Nesting Turkey vultures will use the abandoned nest of other large avian species in secluded areas far from human traffic. They will also use old sheds, barns, and houses that are remote, grown-up, neglected and open to the elements. The Turkey vulture may choose to lay their clutch of 1 to 3 eggs in a nest on the ground that they scrap out in the leaf litter in a dense thicket or near a fallen tree or even in a hollow log. The vultures will have only one brood over a 60-84 day nesting period and may return to the same nest year-after-year according to The Cornell Lab of Ornithology, All About Birds. Palmer, R. 1988. Handbook of North American Birds, Volume 4. New Haven and London: Yale University Press.
April 11, 2019 – An unrelenting and attention grabbing chase scene was on, as two small Song sparrows pursued each other in an amazing high speed aerial flight that took them zipping between small openings in the woods, over and under bushes, and around trees, a display that lasted well over ten minutes. Soon though, the two birds were on the ground in a small gassy area and appeared to be locked in a serious battle. The pair of male Song sparrows were having a territorial dispute that boiled over into a crescendo of a blurred feathery terror that played out in an opening at the edge of small woods this past week in Iroquois county.
It is not uncommon to see two or more birds having some sort of disagreement over a territory, mate, or reasons not fully understood, but most of the time it only lasts a few seconds with minimal to no physical contact at all. Less often though, one may witness an epic knock-down-drag-out fight at a level that raises a concern of a not so cheerful outcome. The fight which lasted a good four minutes looked at times to be quite violent. The little birds seemed to be going for each others head and face area with those long sharp claws normally used to scratch the earth for seeds and insects.
With the exception of an occasional pause during the fight when the birds had each other restrained, the struggle was much too quick for the human eye to comprehend. The details of the struggle could only be understood in the photos after the fact. Just as quickly as the ground battle started it was all over and they both disappeared from the battlefield. A few minutes later a single male Song sparrow was perched and singing on a small branch nearby as order seemed to have been restored and the intruder had fled the area.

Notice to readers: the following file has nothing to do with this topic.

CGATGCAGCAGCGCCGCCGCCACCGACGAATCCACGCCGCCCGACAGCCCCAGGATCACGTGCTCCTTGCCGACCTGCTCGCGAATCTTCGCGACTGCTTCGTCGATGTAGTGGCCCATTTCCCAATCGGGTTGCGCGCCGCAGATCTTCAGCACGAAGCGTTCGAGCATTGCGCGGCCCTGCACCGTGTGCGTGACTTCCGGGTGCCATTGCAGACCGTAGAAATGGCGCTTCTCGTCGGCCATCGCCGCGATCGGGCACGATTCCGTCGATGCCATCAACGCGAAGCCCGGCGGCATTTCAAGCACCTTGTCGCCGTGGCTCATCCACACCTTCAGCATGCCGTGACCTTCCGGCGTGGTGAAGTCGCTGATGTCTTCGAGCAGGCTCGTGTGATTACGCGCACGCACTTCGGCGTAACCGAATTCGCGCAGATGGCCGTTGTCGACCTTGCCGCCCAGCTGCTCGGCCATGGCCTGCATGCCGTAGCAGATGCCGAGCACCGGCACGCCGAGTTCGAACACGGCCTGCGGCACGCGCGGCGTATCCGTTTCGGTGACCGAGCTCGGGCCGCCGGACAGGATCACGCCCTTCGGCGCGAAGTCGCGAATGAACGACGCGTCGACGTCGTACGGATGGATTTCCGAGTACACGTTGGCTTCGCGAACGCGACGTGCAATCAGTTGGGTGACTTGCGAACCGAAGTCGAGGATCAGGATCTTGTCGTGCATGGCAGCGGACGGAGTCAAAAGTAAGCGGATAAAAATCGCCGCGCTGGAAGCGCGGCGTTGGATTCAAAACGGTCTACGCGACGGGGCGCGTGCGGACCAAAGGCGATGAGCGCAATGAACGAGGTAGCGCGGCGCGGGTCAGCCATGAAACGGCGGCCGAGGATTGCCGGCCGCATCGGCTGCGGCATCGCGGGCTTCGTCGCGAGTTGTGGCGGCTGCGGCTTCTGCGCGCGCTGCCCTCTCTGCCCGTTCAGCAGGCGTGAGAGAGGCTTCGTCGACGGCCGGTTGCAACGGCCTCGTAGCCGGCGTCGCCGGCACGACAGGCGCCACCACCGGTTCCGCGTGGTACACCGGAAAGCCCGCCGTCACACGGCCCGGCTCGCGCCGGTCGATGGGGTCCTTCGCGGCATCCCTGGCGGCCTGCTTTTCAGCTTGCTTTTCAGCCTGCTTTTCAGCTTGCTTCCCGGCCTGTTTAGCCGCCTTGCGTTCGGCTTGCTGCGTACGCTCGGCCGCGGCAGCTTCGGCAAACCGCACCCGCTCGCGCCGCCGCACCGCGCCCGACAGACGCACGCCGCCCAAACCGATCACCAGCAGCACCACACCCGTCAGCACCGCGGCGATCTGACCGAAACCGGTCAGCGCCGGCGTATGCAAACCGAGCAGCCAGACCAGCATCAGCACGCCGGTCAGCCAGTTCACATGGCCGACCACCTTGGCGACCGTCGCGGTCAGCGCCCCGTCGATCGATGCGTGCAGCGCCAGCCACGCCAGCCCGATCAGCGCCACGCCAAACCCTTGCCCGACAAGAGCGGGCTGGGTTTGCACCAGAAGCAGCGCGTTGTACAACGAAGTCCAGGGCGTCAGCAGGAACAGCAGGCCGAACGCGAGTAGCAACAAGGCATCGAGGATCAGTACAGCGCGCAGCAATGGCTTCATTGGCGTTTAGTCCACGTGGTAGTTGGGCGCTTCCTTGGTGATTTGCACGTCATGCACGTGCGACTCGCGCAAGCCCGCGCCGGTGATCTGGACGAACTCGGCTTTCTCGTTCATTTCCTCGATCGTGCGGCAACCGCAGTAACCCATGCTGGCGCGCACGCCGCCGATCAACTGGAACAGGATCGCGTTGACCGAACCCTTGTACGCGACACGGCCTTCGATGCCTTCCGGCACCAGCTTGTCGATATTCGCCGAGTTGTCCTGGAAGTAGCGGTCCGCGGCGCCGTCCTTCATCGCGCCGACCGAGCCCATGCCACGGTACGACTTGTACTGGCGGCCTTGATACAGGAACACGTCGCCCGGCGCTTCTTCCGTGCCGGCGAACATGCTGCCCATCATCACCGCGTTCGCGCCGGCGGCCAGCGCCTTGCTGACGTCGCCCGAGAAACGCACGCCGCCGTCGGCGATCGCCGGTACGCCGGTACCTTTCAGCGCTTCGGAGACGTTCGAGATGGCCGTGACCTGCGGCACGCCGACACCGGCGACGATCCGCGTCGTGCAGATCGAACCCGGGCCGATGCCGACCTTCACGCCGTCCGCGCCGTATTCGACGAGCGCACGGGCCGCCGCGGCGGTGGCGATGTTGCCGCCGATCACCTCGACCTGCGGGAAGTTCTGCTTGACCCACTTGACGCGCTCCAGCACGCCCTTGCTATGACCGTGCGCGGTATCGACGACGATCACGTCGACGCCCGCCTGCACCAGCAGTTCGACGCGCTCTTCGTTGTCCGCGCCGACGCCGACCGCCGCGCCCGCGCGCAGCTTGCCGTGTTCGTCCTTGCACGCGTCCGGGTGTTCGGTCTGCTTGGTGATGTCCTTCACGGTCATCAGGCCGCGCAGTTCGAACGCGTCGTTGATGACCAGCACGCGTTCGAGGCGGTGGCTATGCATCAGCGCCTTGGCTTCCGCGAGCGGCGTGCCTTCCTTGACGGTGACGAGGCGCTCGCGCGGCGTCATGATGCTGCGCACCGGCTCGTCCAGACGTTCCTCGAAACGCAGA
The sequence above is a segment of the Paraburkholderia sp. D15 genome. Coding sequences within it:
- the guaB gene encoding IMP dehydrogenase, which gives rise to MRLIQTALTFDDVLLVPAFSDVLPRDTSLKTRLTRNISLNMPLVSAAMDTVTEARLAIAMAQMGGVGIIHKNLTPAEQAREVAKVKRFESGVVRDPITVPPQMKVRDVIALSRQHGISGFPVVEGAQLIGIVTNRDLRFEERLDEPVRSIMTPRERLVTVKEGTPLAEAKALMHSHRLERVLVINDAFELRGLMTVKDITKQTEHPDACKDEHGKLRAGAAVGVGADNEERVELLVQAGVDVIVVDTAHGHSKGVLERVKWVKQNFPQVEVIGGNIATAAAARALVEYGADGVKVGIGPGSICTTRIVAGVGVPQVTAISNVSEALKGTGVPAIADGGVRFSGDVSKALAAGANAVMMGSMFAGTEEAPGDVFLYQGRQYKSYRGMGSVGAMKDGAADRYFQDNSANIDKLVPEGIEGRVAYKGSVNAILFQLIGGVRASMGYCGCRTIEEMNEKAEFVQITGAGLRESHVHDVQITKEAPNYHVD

A study that tested the hypothesis of song-matching, “Song Type Matching Is an Honest Early Threat Signal in a Hierarchical Animal Communication System”, was published online in Proceedings of the Royal Society B in 2013. Song matching is the matching of the song of the intruder, sung by the territorial male Song sparrow as an early warning signal to the intruder to stay away. The researchers found that song matching begins at low-level and then switches to higher-level that almost always predicts an attack on the intruder. The bird may also try other signals to send warnings to the intruder such as wing waving combined with song-matching as part of the early warning signals. .Akcay, C., M. E. Tom, S. E. Campbell, and M. D. Beecher. “Song Type Matching Is an Honest Early Threat Signal in a Hierarchical Animal Communication System.” Proceedings of the Royal Society B: Biological Sciences 280, no. 1756 (2013): 20122517. doi:10.1098/rspb.2012.2517.
April 5, 2019 – The soft songs of the American Tree Sparrow are like a pleasant melodic whispering that easily causes one to momentarily pause and focus. This medium size sparrow can be seen at times singing from a low perch on a bush or while foraging on the ground at the edge of a thicket. Winter flocks of these little rusty capped birds have been gathering, feeding, and building energy while waiting for that moment during their spring migration when they take their night flight north towards the Arctic tundra of Canada and Alaska.
As days begin to grow longer metabolic changes occur that help prepare the birds for their long flight. According to the Cornell Lab of Ornithology, a huge increase in appetite helps to build up fat reserves that are required for such a physically demanding journey. Both internal and external factors play a role that triggers the big push north for the nesting season. Weather conditions are important so as to coincide with insect hatching in the stopping areas along the migratory route.
One can only imagine what it would be like to be part of a flock of a few hundred small birds on a cool, crisp starry night flying towards that shimmering fiery glow of the auroras above the northern latitudes. Those little sparrows face many miles and a number of challenges as they work very hard to reach their nesting grounds north of the tree line where the Arctic fox, the polar bear, and the ptarmigan call home.